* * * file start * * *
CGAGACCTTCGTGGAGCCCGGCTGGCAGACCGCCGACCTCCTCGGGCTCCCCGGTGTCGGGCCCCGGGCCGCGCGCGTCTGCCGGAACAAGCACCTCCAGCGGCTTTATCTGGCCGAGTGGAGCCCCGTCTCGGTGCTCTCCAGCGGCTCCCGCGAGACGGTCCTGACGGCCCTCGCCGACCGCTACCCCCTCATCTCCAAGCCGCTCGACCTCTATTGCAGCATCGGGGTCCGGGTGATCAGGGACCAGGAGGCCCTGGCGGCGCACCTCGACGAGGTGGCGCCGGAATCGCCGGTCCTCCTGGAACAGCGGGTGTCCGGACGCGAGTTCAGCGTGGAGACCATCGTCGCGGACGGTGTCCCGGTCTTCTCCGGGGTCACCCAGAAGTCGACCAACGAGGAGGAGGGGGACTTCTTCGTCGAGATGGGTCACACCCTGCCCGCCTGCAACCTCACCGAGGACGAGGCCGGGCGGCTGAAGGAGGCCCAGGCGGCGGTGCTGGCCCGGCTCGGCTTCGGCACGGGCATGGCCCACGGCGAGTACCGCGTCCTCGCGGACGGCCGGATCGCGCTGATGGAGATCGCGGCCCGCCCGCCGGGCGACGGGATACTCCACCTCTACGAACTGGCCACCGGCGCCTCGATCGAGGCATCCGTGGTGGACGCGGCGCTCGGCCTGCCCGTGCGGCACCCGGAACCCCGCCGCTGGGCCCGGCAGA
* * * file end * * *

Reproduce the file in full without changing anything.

CGAGACCTTCGTGGAGCCCGGCTGGCAGACCGCCGACCTCCTCGGGCTCCCCGGTGTCGGGCCCCGGGCCGCGCGCGTCTGCCGGAACAAGCACCTCCAGCGGCTTTATCTGGCCGAGTGGAGCCCCGTCTCGGTGCTCTCCAGCGGCTCCCGCGAGACGGTCCTGACGGCCCTCGCCGACCGCTACCCCCTCATCTCCAAGCCGCTCGACCTCTATTGCAGCATCGGGGTCCGGGTGATCAGGGACCAGGAGGCCCTGGCGGCGCACCTCGACGAGGTGGCGCCGGAATCGCCGGTCCTCCTGGAACAGCGGGTGTCCGGACGCGAGTTCAGCGTGGAGACCATCGTCGCGGACGGTGTCCCGGTCTTCTCCGGGGTCACCCAGAAGTCGACCAACGAGGAGGAGGGGGACTTCTTCGTCGAGATGGGTCACACCCTGCCCGCCTGCAACCTCACCGAGGACGAGGCCGGGCGGCTGAAGGAGGCCCAGGCGGCGGTGCTGGCCCGGCTCGGCTTCGGCACGGGCATGGCCCACGGCGAGTACCGCGTCCTCGCGGACGGCCGGATCGCGCTGATGGAGATCGCGGCCCGCCCGCCGGGCGACGGGATACTCCACCTCTACGAACTGGCCACCGGCGCCTCGATCGAGGCATCCGTGGTGGACGCGGCGCTCGGCCTGCCCGTGCGGCACCCGGAACCCCGCCGCTGGGCCCGGCAGA